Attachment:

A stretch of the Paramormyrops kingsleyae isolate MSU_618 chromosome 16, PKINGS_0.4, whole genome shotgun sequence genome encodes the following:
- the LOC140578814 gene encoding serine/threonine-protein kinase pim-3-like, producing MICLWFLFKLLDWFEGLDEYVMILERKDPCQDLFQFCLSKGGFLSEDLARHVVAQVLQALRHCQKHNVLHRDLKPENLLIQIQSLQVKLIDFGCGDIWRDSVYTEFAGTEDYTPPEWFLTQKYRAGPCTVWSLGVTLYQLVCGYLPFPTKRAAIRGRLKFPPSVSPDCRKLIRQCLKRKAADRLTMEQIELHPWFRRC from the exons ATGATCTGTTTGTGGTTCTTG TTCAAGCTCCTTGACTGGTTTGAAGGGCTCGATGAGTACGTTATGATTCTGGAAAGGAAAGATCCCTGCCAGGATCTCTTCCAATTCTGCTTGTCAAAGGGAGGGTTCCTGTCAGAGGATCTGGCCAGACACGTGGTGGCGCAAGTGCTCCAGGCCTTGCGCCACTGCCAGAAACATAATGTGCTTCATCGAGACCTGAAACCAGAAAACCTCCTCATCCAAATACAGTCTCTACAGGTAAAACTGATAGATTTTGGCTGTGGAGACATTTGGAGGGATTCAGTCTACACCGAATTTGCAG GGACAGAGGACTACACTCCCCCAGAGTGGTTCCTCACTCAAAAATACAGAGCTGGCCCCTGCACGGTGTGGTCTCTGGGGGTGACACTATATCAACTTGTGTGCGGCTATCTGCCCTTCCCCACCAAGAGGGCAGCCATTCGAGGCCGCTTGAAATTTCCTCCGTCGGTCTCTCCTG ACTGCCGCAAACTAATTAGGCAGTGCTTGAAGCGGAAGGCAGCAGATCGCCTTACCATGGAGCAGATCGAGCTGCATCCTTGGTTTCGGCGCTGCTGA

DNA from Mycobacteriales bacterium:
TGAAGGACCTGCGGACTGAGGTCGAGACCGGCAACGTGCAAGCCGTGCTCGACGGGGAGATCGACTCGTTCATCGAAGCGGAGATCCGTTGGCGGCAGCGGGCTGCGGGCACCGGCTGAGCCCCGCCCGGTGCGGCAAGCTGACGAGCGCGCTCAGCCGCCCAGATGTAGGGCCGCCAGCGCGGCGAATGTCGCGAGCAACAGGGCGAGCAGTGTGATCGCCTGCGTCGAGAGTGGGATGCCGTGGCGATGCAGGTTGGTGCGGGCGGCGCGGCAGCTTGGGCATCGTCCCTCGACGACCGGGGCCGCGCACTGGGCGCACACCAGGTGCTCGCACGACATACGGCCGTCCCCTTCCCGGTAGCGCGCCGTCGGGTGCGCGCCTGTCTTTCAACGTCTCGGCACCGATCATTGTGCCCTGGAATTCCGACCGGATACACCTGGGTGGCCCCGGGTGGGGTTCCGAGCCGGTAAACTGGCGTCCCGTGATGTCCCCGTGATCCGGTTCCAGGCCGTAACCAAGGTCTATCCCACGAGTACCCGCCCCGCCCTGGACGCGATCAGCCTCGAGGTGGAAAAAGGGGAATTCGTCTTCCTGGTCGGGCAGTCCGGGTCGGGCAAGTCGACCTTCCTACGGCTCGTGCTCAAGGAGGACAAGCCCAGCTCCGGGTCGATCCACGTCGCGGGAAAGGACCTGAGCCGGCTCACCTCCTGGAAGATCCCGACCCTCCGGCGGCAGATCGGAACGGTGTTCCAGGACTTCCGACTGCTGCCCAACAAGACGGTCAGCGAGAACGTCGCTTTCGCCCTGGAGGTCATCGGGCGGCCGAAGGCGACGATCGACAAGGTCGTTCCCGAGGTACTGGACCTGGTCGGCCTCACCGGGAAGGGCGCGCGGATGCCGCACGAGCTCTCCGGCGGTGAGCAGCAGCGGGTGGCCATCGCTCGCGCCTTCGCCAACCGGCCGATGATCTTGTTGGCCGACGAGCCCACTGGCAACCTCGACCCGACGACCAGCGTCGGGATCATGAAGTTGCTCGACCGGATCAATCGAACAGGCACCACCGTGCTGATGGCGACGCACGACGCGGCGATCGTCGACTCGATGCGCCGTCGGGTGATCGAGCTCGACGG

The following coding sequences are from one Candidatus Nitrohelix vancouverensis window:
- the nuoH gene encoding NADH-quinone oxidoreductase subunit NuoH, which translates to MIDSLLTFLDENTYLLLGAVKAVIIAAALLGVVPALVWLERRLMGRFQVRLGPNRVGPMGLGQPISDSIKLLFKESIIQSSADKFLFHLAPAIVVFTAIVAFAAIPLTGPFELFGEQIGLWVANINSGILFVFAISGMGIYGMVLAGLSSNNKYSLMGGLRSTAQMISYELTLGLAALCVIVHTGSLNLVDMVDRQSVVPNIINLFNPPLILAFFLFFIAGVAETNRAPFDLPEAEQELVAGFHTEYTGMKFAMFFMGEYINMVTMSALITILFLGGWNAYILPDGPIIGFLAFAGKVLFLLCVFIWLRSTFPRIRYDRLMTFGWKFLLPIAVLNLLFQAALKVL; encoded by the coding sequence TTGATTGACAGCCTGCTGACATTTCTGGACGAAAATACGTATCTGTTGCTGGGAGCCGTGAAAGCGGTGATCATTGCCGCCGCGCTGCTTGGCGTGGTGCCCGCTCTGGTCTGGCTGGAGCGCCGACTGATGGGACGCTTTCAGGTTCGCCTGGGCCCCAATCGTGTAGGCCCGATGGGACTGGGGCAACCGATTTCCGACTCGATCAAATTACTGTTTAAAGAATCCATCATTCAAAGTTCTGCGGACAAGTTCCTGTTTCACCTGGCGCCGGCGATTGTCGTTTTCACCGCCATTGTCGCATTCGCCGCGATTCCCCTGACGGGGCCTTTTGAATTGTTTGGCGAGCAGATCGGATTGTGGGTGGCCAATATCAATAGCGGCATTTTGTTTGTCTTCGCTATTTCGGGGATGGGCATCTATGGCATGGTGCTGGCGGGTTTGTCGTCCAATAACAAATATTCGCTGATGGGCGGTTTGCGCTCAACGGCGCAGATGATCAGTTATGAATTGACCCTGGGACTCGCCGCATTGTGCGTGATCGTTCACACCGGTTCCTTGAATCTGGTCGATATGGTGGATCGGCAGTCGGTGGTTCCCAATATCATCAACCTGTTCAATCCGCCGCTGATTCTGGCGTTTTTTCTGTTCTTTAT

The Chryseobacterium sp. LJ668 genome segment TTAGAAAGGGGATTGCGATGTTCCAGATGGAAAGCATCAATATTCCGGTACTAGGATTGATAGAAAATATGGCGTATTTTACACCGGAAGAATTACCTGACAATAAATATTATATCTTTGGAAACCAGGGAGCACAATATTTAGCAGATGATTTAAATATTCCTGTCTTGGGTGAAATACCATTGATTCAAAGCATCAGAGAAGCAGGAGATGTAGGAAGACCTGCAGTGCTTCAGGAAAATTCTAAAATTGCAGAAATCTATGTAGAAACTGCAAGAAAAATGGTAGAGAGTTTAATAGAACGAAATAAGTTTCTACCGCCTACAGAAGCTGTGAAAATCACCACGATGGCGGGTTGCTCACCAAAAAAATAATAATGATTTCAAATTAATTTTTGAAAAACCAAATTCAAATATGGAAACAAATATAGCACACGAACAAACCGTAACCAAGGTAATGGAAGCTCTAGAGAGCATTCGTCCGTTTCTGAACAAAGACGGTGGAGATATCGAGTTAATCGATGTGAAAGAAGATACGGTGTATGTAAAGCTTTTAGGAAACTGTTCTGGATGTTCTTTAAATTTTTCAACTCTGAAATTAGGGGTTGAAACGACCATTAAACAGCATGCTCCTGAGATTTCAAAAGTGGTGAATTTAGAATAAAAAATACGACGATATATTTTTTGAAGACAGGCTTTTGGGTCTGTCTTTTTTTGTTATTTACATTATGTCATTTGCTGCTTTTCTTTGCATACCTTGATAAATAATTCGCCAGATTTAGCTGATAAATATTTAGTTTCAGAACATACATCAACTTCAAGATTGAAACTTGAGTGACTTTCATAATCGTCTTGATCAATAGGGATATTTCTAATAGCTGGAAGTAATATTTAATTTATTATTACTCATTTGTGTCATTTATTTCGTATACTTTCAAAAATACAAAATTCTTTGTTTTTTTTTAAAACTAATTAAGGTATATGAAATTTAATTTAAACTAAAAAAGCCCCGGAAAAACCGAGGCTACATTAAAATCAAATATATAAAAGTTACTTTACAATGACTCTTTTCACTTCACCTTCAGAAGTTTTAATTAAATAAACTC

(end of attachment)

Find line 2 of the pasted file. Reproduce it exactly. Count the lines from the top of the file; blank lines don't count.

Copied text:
- the LOC140578814 gene encoding serine/threonine-protein kinase pim-3-like, producing MICLWFLFKLLDWFEGLDEYVMILERKDPCQDLFQFCLSKGGFLSEDLARHVVAQVLQALRHCQKHNVLHRDLKPENLLIQIQSLQVKLIDFGCGDIWRDSVYTEFAGTEDYTPPEWFLTQKYRAGPCTVWSLGVTLYQLVCGYLPFPTKRAAIRGRLKFPPSVSPDCRKLIRQCLKRKAADRLTMEQIELHPWFRRC from the exons ATGATCTGTTTGTGGTTCTTG TTCAAGCTCCTTGACTGGTTTGAAGGGCTCGATGAGTACGTTATGATTCTGGAAAGGAAAGATCCCTGCCAGGATCTCTTCCAATTCTGCTTGTCAAAGGGAGGGTTCCTGTCAGAGGATCTGGCCAGACACGTGGTGGCGCAAGTGCTCCAGGCCTTGCGCCACTGCCAGAAACATAATGTGCTTCATCGAGACCTGAAACCAGAAAACCTCCTCATCCAAATACAGTCTCTACAGGTAAAACTGATAGATTTTGGCTGTGGAGACATTTGGAGGGATTCAGTCTACACCGAATTTGCAG GGACAGAGGACTACACTCCCCCAGAGTGGTTCCTCACTCAAAAATACAGAGCTGGCCCCTGCACGGTGTGGTCTCTGGGGGTGACACTATATCAACTTGTGTGCGGCTATCTGCCCTTCCCCACCAAGAGGGCAGCCATTCGAGGCCGCTTGAAATTTCCTCCGTCGGTCTCTCCTG ACTGCCGCAAACTAATTAGGCAGTGCTTGAAGCGGAAGGCAGCAGATCGCCTTACCATGGAGCAGATCGAGCTGCATCCTTGGTTTCGGCGCTGCTGA